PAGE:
Title

Materials and Strategies in Optical Chemical Sensing

Date of Award

2008

Document Type

Dissertation

Degree Name

Doctor of Philosophy (Ph.D.)

Department

Photochemical Sciences

First Advisor

Pavel Anzenbacher, Jr.

Second Advisor

Felix Castellanos, Ph.D. (Committee Member)

Third Advisor

Deanne Snavely, Ph.D. (Committee Member)

Fourth Advisor

John Laird, Ph.D. (Committee Member)

Abstract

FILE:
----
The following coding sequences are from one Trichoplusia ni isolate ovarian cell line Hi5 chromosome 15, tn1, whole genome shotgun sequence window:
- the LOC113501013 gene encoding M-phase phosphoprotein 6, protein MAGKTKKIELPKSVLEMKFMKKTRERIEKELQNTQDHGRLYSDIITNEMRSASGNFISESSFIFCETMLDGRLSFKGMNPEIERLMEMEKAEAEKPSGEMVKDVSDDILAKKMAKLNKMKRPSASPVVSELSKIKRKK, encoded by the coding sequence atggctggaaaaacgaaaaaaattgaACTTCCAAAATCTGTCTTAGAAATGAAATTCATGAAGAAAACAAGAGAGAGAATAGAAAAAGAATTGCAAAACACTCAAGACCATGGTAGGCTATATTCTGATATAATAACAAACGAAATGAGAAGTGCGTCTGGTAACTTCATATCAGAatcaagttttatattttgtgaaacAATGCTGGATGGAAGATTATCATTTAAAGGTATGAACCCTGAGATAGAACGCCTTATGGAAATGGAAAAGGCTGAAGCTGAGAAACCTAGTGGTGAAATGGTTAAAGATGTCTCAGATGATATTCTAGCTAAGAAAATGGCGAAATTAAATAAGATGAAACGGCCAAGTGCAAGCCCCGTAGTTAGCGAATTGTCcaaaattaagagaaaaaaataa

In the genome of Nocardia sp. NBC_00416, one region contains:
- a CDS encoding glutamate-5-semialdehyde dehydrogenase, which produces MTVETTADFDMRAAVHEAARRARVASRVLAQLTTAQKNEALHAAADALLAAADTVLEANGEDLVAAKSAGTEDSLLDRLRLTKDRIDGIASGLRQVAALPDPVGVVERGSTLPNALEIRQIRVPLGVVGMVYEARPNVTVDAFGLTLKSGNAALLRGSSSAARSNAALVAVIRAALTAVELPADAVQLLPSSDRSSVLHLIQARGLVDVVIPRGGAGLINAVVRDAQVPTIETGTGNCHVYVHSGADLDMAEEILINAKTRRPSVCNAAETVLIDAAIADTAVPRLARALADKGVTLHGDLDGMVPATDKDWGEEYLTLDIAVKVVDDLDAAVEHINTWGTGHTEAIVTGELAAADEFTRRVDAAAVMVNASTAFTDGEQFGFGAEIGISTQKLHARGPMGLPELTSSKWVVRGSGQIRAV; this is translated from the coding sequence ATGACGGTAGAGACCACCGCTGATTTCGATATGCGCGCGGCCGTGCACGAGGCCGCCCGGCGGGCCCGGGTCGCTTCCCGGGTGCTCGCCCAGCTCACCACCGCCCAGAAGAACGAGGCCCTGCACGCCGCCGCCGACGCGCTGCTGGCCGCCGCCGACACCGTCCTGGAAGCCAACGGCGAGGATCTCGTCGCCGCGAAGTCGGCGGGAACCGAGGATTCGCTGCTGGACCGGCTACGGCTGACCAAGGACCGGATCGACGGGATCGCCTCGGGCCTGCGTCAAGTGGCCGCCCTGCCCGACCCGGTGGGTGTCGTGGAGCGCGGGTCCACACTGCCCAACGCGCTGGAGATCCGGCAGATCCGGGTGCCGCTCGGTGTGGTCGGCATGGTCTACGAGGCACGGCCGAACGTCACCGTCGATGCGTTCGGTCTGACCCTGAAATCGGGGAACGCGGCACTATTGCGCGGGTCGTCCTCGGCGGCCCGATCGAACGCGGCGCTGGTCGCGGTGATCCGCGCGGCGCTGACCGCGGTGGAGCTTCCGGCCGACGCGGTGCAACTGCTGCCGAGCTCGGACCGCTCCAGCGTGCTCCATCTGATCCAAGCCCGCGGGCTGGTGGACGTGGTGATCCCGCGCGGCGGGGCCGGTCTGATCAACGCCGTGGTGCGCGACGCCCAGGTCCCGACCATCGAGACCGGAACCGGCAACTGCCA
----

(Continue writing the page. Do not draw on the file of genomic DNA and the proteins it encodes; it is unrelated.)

The detection of chemical species that play an important role in biological systems, industrial processes or that are environmental pollutants demands the development of highly sensitive and selective chemical sensors capable of operating in various media, particularly in water. Reliable sensing in water is a difficult problem, thus analytical tests and sensor devices for detection in aqueous media remain rare. The present work describes the rational design and formulation of materials for the optical chemical sensing of anions and metal ions in aqueous solution. These materials consist of optical chemosensors embedded in hydrophilic poly(ether)urethanes, which mimic the synergy between proteins and cofactors in enzymes. The resulting materials are arrayed and used in tandem for the detection of single analyte and multianalyte samples, such as toothpaste, human blood serum and enhanced soft drinks. This work also aims to demonstrate that the discriminatory power of sensor arrays might be improved by the use of selective, yet cross-reactive sensing elements. The balance between the selectivity and the cross-reactivity allows for a significant reduction in the number of elements in the sensor array, thereby simplifying the pattern recognition protocols, training sets, and calibrations while maintaining the high overall reliability of the sensing process.